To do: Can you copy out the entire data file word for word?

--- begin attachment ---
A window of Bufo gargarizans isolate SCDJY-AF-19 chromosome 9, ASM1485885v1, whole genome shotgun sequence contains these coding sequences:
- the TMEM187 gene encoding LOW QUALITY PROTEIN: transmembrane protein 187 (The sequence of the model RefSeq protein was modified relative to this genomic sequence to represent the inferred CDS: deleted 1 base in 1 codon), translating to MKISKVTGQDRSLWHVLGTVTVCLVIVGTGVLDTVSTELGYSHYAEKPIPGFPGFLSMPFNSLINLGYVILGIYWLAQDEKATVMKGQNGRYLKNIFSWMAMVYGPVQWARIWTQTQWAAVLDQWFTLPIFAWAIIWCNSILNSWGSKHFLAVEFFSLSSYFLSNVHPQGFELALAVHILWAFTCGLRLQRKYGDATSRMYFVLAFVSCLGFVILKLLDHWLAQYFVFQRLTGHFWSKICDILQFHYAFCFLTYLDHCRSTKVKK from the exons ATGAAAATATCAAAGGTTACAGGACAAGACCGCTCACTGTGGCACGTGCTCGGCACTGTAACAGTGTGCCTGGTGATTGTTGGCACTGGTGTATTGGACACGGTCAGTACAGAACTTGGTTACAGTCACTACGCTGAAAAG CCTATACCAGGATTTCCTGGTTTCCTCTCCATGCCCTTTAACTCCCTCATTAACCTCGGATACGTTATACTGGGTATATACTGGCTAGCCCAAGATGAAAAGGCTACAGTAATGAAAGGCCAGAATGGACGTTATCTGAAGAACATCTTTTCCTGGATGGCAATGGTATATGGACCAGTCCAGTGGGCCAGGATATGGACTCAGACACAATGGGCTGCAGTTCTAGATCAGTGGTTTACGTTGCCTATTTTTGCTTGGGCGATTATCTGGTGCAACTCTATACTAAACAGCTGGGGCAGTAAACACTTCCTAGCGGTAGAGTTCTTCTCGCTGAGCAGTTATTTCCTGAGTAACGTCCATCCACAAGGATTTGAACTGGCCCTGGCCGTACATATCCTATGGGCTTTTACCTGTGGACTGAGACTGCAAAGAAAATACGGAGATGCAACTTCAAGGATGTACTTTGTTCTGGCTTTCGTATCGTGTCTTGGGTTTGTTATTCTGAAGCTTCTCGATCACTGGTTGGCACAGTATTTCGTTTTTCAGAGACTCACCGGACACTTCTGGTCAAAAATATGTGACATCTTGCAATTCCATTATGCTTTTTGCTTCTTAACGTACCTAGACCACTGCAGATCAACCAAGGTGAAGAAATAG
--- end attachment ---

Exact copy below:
A window of Bufo gargarizans isolate SCDJY-AF-19 chromosome 9, ASM1485885v1, whole genome shotgun sequence contains these coding sequences:
- the TMEM187 gene encoding LOW QUALITY PROTEIN: transmembrane protein 187 (The sequence of the model RefSeq protein was modified relative to this genomic sequence to represent the inferred CDS: deleted 1 base in 1 codon), translating to MKISKVTGQDRSLWHVLGTVTVCLVIVGTGVLDTVSTELGYSHYAEKPIPGFPGFLSMPFNSLINLGYVILGIYWLAQDEKATVMKGQNGRYLKNIFSWMAMVYGPVQWARIWTQTQWAAVLDQWFTLPIFAWAIIWCNSILNSWGSKHFLAVEFFSLSSYFLSNVHPQGFELALAVHILWAFTCGLRLQRKYGDATSRMYFVLAFVSCLGFVILKLLDHWLAQYFVFQRLTGHFWSKICDILQFHYAFCFLTYLDHCRSTKVKK from the exons ATGAAAATATCAAAGGTTACAGGACAAGACCGCTCACTGTGGCACGTGCTCGGCACTGTAACAGTGTGCCTGGTGATTGTTGGCACTGGTGTATTGGACACGGTCAGTACAGAACTTGGTTACAGTCACTACGCTGAAAAG CCTATACCAGGATTTCCTGGTTTCCTCTCCATGCCCTTTAACTCCCTCATTAACCTCGGATACGTTATACTGGGTATATACTGGCTAGCCCAAGATGAAAAGGCTACAGTAATGAAAGGCCAGAATGGACGTTATCTGAAGAACATCTTTTCCTGGATGGCAATGGTATATGGACCAGTCCAGTGGGCCAGGATATGGACTCAGACACAATGGGCTGCAGTTCTAGATCAGTGGTTTACGTTGCCTATTTTTGCTTGGGCGATTATCTGGTGCAACTCTATACTAAACAGCTGGGGCAGTAAACACTTCCTAGCGGTAGAGTTCTTCTCGCTGAGCAGTTATTTCCTGAGTAACGTCCATCCACAAGGATTTGAACTGGCCCTGGCCGTACATATCCTATGGGCTTTTACCTGTGGACTGAGACTGCAAAGAAAATACGGAGATGCAACTTCAAGGATGTACTTTGTTCTGGCTTTCGTATCGTGTCTTGGGTTTGTTATTCTGAAGCTTCTCGATCACTGGTTGGCACAGTATTTCGTTTTTCAGAGACTCACCGGACACTTCTGGTCAAAAATATGTGACATCTTGCAATTCCATTATGCTTTTTGCTTCTTAACGTACCTAGACCACTGCAGATCAACCAAGGTGAAGAAATAG